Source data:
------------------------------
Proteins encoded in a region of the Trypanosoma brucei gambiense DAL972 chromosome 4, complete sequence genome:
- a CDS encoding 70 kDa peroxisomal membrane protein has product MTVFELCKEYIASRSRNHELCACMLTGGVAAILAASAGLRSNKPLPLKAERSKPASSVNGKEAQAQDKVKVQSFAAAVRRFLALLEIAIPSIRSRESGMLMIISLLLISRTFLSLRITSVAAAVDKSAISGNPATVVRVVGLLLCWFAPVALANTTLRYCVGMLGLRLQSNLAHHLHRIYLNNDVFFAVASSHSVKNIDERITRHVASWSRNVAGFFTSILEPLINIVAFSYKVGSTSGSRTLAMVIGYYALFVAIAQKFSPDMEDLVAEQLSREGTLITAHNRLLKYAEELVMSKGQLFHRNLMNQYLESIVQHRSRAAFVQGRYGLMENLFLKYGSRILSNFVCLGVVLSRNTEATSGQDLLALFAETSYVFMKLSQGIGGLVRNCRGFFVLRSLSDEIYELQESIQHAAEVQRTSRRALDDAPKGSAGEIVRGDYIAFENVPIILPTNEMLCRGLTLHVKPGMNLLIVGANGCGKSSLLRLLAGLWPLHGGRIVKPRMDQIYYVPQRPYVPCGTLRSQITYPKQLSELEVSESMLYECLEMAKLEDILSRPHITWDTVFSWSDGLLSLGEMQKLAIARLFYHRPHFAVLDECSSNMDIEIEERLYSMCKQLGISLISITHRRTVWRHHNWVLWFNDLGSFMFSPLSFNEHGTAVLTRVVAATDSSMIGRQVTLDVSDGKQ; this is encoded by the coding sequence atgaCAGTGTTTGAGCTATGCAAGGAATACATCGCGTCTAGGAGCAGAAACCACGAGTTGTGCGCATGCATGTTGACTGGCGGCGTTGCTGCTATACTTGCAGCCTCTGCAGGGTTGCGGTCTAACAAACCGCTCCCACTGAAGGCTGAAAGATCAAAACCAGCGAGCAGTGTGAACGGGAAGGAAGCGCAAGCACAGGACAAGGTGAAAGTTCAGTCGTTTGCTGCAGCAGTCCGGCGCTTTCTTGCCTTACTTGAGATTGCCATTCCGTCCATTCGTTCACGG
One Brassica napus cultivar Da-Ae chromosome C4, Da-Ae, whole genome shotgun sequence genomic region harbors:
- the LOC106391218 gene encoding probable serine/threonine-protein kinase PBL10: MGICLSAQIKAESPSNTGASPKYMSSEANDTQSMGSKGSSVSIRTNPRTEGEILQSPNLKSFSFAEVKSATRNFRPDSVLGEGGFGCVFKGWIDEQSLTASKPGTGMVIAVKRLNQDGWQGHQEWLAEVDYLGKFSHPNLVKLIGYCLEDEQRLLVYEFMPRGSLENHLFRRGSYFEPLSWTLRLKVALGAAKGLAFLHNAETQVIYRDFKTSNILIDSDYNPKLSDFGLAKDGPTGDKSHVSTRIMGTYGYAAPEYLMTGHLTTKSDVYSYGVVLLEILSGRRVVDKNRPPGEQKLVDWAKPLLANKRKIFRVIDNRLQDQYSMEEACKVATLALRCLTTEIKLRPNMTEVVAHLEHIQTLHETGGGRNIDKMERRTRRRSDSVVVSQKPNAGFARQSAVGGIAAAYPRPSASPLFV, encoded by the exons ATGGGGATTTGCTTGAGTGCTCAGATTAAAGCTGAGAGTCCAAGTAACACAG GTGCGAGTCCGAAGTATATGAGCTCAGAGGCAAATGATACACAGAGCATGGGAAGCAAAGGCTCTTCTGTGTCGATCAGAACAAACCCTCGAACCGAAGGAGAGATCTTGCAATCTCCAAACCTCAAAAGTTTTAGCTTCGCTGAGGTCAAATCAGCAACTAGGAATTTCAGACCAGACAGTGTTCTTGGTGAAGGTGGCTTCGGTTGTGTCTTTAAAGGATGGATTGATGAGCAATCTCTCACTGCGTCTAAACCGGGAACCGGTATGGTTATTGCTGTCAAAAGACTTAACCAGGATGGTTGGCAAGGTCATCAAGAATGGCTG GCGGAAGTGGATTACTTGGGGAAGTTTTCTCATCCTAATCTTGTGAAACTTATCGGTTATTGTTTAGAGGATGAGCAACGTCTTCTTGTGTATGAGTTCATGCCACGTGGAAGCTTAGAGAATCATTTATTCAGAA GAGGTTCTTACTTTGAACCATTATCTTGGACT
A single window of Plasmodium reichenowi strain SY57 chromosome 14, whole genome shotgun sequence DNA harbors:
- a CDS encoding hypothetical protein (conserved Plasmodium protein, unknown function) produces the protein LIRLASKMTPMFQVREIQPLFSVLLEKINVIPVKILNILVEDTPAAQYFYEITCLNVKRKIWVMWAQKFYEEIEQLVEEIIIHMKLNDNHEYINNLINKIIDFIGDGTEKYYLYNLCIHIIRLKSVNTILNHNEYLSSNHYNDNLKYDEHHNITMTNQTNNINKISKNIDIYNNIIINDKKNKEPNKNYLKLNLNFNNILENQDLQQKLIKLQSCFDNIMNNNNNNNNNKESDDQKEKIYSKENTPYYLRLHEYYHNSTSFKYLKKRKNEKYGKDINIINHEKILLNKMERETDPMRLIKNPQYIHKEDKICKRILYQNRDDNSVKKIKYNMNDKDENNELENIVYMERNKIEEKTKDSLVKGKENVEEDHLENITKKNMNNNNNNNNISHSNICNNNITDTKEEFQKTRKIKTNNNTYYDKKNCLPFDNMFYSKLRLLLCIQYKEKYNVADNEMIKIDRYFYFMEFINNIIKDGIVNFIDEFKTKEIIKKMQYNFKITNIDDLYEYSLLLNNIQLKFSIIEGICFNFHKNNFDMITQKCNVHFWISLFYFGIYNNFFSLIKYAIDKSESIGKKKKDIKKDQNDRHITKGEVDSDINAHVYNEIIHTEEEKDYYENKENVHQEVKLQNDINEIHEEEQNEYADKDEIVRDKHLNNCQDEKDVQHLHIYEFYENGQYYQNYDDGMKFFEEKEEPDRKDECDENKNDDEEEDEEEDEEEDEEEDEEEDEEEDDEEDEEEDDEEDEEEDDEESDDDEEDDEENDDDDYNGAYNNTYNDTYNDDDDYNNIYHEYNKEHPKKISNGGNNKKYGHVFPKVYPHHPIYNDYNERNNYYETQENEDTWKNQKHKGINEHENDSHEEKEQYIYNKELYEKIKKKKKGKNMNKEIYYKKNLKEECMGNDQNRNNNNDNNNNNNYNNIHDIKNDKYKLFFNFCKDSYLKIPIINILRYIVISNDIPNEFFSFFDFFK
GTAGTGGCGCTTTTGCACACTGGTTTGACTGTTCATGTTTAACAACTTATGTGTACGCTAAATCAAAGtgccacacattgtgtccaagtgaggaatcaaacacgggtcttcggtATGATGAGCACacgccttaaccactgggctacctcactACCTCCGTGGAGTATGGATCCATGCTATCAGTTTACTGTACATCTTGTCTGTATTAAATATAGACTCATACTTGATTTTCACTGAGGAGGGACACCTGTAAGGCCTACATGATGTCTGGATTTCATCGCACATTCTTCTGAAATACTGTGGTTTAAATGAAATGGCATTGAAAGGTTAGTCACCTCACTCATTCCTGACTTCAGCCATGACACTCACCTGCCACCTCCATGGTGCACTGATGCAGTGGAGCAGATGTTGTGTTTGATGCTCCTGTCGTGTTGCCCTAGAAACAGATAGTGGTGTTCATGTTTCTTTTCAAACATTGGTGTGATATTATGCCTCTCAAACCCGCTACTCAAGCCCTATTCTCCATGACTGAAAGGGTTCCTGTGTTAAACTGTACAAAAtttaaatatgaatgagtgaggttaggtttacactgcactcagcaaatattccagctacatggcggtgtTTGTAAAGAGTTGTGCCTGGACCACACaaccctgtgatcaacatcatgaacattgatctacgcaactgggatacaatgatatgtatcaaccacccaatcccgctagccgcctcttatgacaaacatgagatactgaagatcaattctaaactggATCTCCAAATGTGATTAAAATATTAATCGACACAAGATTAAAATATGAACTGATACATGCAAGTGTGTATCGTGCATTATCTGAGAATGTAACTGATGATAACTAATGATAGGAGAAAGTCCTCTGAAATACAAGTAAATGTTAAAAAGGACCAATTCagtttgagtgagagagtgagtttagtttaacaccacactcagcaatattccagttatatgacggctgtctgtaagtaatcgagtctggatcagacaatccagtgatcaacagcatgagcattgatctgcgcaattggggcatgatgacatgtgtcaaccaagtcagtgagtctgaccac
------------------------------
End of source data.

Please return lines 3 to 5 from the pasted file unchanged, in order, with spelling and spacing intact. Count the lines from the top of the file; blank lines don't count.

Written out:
One Brassica napus cultivar Da-Ae chromosome C4, Da-Ae, whole genome shotgun sequence genomic region harbors:
- the LOC106391218 gene encoding probable serine/threonine-protein kinase PBL10: MGICLSAQIKAESPSNTGASPKYMSSEANDTQSMGSKGSSVSIRTNPRTEGEILQSPNLKSFSFAEVKSATRNFRPDSVLGEGGFGCVFKGWIDEQSLTASKPGTGMVIAVKRLNQDGWQGHQEWLAEVDYLGKFSHPNLVKLIGYCLEDEQRLLVYEFMPRGSLENHLFRRGSYFEPLSWTLRLKVALGAAKGLAFLHNAETQVIYRDFKTSNILIDSDYNPKLSDFGLAKDGPTGDKSHVSTRIMGTYGYAAPEYLMTGHLTTKSDVYSYGVVLLEILSGRRVVDKNRPPGEQKLVDWAKPLLANKRKIFRVIDNRLQDQYSMEEACKVATLALRCLTTEIKLRPNMTEVVAHLEHIQTLHETGGGRNIDKMERRTRRRSDSVVVSQKPNAGFARQSAVGGIAAAYPRPSASPLFV, encoded by the exons ATGGGGATTTGCTTGAGTGCTCAGATTAAAGCTGAGAGTCCAAGTAACACAG GTGCGAGTCCGAAGTATATGAGCTCAGAGGCAAATGATACACAGAGCATGGGAAGCAAAGGCTCTTCTGTGTCGATCAGAACAAACCCTCGAACCGAAGGAGAGATCTTGCAATCTCCAAACCTCAAAAGTTTTAGCTTCGCTGAGGTCAAATCAGCAACTAGGAATTTCAGACCAGACAGTGTTCTTGGTGAAGGTGGCTTCGGTTGTGTCTTTAAAGGATGGATTGATGAGCAATCTCTCACTGCGTCTAAACCGGGAACCGGTATGGTTATTGCTGTCAAAAGACTTAACCAGGATGGTTGGCAAGGTCATCAAGAATGGCTG GCGGAAGTGGATTACTTGGGGAAGTTTTCTCATCCTAATCTTGTGAAACTTATCGGTTATTGTTTAGAGGATGAGCAACGTCTTCTTGTGTATGAGTTCATGCCACGTGGAAGCTTAGAGAATCATTTATTCAGAA GAGGTTCTTACTTTGAACCATTATCTTGGACT
A single window of Plasmodium reichenowi strain SY57 chromosome 14, whole genome shotgun sequence DNA harbors: